Occasionally, though rarely, a reader will leave a comment on a post that I feel demands a response.
Yesterday I posted a notice on the fanpage about Wear it Purple who are an Australian organization supporting rainbow youth at risk and their second Wear it Purple Day coming this September 2nd.
“You have the right to be proud of who you are
Wear it Purple exists in order to help GLBTIQ (gay, lesbian, bisexual, transgender, intersex and queer) youth at risk. Run by students, we aim to stop the ignorance, bullying and suicides.”
These are the words that greet you on the home page of the Wear it Purple Day Organisers
The group was started by two local students after the aweful series of Gay youth suicides in the US last year culminating in the death of Student Tyler Clementi in September 2011.
Serkan Ozturk from SX News writes,
“Less than a year after launching advocacy group Wear It Purple, even its young co-founders, Katherine Hudson and Scott Williams, are amazed at its rapid success and reception by schools seeking to make their classrooms more welcoming and accepting places. This year’s Wear It Purple Day will be held on September 2 with at least 15,000 people expected to take part by donning the colour purple at up to 100-200 schools and seven universities across Australia.”
the article further says,
“A study last year by La Trobe University on the sexual health and wellbeing of same-sex attracted and gender questioning youth, found that 61 percent of respondents experienced homophobia verbal abuse at school. It is also estimated that GLBT youth attempt suicide at a rate three or four times higher than that of their peers. “We are saying it’s getting better, and it’s getting better every year so fast that I’m still excited about how different it is now than when I came out and that was only two or three years ago,” Hudson says.”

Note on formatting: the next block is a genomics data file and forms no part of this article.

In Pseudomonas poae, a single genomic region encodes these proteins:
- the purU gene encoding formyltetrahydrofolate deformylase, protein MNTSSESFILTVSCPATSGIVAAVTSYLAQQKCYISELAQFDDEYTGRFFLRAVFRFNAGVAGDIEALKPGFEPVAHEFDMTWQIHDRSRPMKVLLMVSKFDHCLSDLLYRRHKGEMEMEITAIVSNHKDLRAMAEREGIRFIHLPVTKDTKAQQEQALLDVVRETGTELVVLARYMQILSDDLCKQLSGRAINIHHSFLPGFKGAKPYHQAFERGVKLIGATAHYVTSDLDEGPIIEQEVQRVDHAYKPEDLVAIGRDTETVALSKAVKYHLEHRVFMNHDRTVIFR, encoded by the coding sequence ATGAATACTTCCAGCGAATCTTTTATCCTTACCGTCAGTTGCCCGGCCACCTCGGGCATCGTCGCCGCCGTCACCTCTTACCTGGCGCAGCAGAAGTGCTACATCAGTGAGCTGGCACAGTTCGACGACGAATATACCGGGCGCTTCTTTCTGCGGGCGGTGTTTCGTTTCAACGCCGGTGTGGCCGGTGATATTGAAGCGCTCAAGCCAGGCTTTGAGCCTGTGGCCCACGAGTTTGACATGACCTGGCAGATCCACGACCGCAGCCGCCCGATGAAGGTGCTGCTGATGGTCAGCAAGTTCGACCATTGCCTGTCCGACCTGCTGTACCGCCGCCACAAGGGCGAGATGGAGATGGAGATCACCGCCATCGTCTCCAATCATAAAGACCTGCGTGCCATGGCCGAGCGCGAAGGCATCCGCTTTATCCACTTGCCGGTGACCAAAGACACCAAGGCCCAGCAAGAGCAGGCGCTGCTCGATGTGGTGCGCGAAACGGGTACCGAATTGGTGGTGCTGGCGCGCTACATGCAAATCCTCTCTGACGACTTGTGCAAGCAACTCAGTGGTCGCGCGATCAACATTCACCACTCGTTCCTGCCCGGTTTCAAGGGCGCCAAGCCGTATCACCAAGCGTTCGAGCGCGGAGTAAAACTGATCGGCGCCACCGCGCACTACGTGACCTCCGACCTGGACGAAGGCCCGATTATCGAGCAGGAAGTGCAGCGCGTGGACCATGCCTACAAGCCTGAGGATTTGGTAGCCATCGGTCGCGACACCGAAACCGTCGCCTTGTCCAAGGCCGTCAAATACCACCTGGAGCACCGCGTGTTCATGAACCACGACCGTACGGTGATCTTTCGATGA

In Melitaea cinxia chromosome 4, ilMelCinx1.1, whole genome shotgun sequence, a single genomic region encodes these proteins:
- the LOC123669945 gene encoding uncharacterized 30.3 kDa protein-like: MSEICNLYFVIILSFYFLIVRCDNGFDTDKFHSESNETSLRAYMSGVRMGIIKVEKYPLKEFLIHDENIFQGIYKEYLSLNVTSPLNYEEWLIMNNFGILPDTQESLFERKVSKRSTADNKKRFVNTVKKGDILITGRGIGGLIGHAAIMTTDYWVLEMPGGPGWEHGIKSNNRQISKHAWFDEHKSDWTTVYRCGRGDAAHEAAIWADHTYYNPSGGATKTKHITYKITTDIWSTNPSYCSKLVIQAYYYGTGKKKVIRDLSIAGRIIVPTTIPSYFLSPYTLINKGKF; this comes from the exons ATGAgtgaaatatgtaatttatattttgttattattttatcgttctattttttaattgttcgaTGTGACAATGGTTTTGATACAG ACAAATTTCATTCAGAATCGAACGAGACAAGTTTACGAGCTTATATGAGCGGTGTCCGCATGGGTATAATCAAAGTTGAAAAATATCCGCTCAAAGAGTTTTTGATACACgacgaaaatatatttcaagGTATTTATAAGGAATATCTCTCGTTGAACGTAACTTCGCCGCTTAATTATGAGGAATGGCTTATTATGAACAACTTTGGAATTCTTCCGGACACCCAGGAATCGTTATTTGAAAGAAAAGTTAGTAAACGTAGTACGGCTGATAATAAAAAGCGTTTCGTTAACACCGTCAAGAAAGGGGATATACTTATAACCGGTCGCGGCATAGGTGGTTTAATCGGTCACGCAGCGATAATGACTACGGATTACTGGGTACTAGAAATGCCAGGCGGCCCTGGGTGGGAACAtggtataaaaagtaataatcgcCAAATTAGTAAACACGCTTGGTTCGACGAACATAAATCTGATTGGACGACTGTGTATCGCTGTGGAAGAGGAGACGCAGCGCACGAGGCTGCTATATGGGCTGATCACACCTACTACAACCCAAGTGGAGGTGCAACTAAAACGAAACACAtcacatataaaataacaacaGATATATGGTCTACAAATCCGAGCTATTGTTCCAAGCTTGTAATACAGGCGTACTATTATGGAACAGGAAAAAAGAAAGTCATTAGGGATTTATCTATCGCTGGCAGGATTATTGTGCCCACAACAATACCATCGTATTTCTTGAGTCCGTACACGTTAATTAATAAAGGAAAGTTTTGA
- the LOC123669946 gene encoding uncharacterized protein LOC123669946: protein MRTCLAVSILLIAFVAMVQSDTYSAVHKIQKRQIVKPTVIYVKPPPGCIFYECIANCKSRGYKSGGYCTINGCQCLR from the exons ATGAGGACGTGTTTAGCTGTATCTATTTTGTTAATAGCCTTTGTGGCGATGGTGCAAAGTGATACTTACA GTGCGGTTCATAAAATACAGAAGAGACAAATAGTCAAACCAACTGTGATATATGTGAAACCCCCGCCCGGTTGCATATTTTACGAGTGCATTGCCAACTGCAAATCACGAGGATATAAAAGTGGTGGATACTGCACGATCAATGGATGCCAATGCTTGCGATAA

The commenter on the Fanpage asked the question, “at what point does the fight for oneself become that…just for themselves?”
The whole point of standing up for yourself is precisely to do that… stand up for yourself. If you don’t stand up for your rights or the rights of others then who will? Further more these people have begun a movement to create awareness, show solidarity and educate. For all of their efforts they should be applauded. The implication that what these people have done is selfish, is offensive.
The commenter then says,
“remember we had to fight through it in a less complimentary environment then these young ones today…have them pull their weight”.
It was at this point that I gritted my teeth clenched my hands and contained what can only be described as rage.
The simple fact of the matter is that Gay youth today certainly don’t have it easy. Discrimination today can be just as heart breaking, and can just as easily destroy lives as it has in the past. Great strides have been made in equality legislation but the work is hardly finished.
But more than that, the idea that Gay youth are some how not pulling their weight is appalling. Past advocates for Gay rights have done an outstanding job and things certainly are better than they used to be but the work is incomplete and Gay youth today are still paying the price for this. The idea that the bashings, murders, suicides and all the other terrible things that are happening to Gay youth today are some how owed to us, and that we should be paying our dues is utterly offensive!
Have them pull their weight! Are you serious?
There are young people out there everyday working for the rights of the entire community, there are youth workers dealing with suicides everyday, there are families being broken apart by hate crimes, doctors mending the broken bodies of gay youth, councillors dealing with depression and trauma and you have the gall to say “have them pull their weight”.
The point is that nobody should have to pull their weight because these things should never have happened in the first place. It is disgusting that these things happen at all.
Gay youth right now need just as much help as any other past generation and having members of the community spinning the old “back in my day” routine, and saying that the discrimination and suffering GLBTI Youth endure now somehow has less value than that which happened in the past is not helpful.
Angry rant over.